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Timothy L. Vollmer, MD
Department of Neurology
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Co-Director of the RMMSC at Anschutz Medical Center

Medical Director-Rocky Mountain MS Center
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Timothy L. Vollmer M.D.
Department of Neurology
University of Colorado Health Sciences Center
Co-Director of the RMMSC at Anschutz Medical Center
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When MS Invades Your Life

How to cope with this mysterious disease — and support a loved one who has it

by Greg Hartman

In my mid-40s, I was in the best shape of my life and at the peak of my career and family life. I’d just tested for and earned my first black belt in Kempo karate — and was brimming with energy.

But one evening at a karate class I noticed a numb patch of skin down my left arm. It extended, actually, all the way from my earlobe down to my fingertips. It didn’t hurt — it just felt odd. And it didn’t go away.

I finally visited my doctor, who poked me here and there, frowned, and sent me to a neurologist. This specialist poked me some more and told me I had multiple sclerosis (MS). MS is an unpredictable disease that makes the body’s immune system attack the myelin sheathing around nerve cells, which acts like the insulation covering electrical wiring. It can provoke almost any symptom, but the most common symptoms are fatigue, weakness, muscle spasms, dizziness, and depression.

My own diagnosis occurred 10 years ago. I’ve since learned what helps me to cope with this mysterious disability — and what doesn’t. It’s also become painfully obvious what family and friends should know about this chronic and lifelong disease.

MS is the quintessential “invisible disability” — for instance, I occasionally need a cane to help me walk, but mostly I look just like anyone else. Invisible disabilities like MS can provoke , judgmental behavior and people often look for overly simplistic solutions — such as diet.

I don’t know if this happens to people with lupus or chronic fatigue or other invisible diseases — but within six months of my diagnosis, I had been repeatedly told my MS would go away if I avoided Nutrasweet, sugar, salt, meat, milk, gluten, fluoride, or cooked foods. I was told about aunts or uncles or friends or coworkers who had MS, but it went away after they started vegan, Atkins, paleo, gluten-free, or raw foods diets; or who saw MS magically disappear once they started eating royal jelly or megadosing with B12, or whatever.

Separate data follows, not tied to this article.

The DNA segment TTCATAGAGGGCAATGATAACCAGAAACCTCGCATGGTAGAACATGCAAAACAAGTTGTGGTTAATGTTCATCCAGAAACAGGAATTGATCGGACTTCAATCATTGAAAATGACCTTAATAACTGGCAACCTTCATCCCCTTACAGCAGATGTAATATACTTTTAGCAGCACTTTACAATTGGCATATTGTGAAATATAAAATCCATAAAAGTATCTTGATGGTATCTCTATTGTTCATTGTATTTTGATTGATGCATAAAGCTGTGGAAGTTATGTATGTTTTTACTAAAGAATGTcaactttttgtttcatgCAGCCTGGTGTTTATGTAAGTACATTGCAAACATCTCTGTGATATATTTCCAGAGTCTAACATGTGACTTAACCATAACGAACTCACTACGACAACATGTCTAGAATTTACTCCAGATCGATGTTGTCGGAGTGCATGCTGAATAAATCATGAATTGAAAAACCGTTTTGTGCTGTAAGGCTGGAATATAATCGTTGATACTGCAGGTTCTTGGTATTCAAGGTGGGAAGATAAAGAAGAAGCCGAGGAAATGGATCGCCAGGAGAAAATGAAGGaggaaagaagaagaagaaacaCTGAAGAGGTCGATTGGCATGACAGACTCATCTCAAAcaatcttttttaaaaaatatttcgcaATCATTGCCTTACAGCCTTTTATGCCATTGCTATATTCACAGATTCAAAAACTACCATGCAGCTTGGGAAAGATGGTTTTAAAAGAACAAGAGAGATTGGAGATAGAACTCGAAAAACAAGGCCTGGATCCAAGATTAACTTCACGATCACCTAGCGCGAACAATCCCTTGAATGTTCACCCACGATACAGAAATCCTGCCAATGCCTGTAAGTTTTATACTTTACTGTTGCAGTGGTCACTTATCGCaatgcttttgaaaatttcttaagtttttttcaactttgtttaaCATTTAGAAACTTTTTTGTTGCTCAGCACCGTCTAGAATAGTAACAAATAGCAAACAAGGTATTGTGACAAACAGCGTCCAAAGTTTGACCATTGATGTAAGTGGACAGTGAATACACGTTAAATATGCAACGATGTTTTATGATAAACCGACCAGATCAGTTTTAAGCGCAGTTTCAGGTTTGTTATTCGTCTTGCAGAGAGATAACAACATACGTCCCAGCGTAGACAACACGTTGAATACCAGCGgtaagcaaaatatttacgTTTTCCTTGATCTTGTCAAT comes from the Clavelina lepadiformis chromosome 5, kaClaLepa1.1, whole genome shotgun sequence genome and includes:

If I had tried following even half of all that advice, it would have killed me a long time ago. It’s natural to look for villains or magic bullets in life — but life doesn’t work that way.

Repeat after me: No one knows what causes multiple sclerosis. Period.

A healthy diet is always a good idea, and if you’re on a prescribed diet for high blood pressure or weight or allergies or something, by all  follow that diet. But there is no credible evidence connecting MS to Nutrasweet, sugar, salt, or any other dietary factor.

We Need to Keep Moving 
Fatigue is one of those nasty Catch-22 symptoms: You’re tired, but exercise helps the fatigue — but you’re so tired.

Any movement at all helps fight fatigue and it is the  helpful thing you can do to combat all MS symptoms: fatigue, depression, weakness, stiffness and spasticity, muscle tone and maintaining muscle mass. That last part can be a particularly cruel symptom for older patients: Starting around age 35, it’s more difficult to gain muscle mass anyway, and MS can rob you of muscle mass. It’s crucial for MS patients to maintain what you have.

You don’t have to take on an Ironman Triathlon or train for your black belts, as I did. Instead, walk your dog, practice tai chi, or go swimming — swimming is an especially good choice for MS patients as an increased body temperature tends to exaggerate MS symptoms and sap your energy. Which leads me to the Spoon Theory.

We Have to Count Our Spoons

To illustrate what it’s like to have lupus or other fatigue-inducing chronic diseases, Christine Miserandino of invented the “Spoon Theory”: Every day you start with a limited number of spoons — likening them to spoonfuls of energy — and each activity you undertake costs you a spoon. When you’re out of spoons for the day, you need to rest and replenish.

You can, of course, borrow spoons today against tomorrow's supply, and we've all done that. We've pulled an all-nighter to cram for a test; we've put in extra hours on a work project. But people with MS, chronic fatigue, or similar issues must ration our spoons far more carefully — we usually start with fewer spoons for the day, and we can't bounce back as quickly from exhaustion.

It's a good life lesson in priorities we could all learn. Which activities are really worth your time and energy? As the saying goes, no one looks back and wishes they'd spent less time with family and more time at the office.

Story Source: The above story is based on materials provided by HEALTHZETTE
Note: Materials may be edited for content and length
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